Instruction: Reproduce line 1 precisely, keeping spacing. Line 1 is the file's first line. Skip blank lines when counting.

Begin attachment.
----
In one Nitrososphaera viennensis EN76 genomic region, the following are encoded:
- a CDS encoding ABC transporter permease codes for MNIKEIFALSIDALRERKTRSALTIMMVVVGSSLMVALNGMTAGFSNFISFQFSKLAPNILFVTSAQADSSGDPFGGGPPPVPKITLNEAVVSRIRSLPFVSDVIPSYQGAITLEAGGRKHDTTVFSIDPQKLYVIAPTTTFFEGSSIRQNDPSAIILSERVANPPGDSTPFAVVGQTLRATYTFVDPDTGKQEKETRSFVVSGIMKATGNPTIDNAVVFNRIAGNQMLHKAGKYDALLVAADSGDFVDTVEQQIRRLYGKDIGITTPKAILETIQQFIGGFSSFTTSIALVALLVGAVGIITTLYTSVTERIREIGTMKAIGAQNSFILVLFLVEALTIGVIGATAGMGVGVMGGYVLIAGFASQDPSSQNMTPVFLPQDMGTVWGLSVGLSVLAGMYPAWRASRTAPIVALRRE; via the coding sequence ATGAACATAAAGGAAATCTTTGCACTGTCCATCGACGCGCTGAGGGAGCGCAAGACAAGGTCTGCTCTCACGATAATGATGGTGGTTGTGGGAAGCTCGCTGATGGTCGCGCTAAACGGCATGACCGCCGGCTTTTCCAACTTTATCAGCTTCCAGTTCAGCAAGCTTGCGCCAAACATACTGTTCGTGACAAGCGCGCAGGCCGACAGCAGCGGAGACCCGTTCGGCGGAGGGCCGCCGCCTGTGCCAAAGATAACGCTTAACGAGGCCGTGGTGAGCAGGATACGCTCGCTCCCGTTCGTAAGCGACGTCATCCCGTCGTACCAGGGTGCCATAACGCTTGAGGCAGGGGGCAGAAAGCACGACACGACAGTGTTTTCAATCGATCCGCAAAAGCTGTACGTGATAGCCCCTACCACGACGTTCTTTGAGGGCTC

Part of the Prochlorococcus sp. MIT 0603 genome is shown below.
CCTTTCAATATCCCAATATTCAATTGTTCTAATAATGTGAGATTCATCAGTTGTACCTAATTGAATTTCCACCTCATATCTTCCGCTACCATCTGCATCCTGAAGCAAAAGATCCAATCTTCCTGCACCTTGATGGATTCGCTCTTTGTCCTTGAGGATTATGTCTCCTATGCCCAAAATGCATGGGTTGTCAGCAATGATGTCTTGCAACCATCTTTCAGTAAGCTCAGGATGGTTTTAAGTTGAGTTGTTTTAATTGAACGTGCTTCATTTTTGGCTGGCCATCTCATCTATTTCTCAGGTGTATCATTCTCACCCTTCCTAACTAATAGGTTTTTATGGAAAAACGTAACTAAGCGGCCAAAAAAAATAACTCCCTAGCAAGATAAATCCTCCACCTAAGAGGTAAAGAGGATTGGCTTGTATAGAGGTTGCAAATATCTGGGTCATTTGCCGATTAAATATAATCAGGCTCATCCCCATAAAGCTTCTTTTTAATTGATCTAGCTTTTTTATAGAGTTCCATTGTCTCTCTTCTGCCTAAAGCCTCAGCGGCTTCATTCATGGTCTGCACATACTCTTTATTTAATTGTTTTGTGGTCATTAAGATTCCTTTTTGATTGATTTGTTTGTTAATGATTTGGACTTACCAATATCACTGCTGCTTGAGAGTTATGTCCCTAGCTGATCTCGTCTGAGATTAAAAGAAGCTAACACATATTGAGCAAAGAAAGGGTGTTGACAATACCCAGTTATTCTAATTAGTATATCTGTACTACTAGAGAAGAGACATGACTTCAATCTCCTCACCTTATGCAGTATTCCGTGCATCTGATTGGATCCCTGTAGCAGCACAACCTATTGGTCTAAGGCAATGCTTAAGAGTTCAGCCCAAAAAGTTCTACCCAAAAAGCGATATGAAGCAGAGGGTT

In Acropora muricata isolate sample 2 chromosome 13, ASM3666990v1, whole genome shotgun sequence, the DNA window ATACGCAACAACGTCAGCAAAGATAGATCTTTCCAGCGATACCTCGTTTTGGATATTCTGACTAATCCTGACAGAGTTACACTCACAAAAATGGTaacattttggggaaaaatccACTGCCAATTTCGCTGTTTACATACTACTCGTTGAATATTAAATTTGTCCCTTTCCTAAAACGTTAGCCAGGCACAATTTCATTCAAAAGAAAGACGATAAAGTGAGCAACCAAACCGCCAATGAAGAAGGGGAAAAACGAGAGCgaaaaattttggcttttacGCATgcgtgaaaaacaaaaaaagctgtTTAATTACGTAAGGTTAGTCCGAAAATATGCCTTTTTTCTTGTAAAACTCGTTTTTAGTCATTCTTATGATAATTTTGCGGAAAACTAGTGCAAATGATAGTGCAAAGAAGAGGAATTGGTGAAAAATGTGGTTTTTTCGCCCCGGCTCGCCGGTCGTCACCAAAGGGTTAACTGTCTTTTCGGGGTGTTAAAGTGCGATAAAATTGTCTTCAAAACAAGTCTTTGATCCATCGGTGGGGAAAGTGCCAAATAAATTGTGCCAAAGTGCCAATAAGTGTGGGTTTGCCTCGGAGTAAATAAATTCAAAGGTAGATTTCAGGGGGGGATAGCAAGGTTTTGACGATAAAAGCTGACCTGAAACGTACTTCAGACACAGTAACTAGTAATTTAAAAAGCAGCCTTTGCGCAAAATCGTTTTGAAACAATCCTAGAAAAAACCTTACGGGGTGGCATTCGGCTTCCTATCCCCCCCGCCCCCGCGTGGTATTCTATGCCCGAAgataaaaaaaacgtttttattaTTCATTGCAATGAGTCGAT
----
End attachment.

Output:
In one Nitrososphaera viennensis EN76 genomic region, the following are encoded: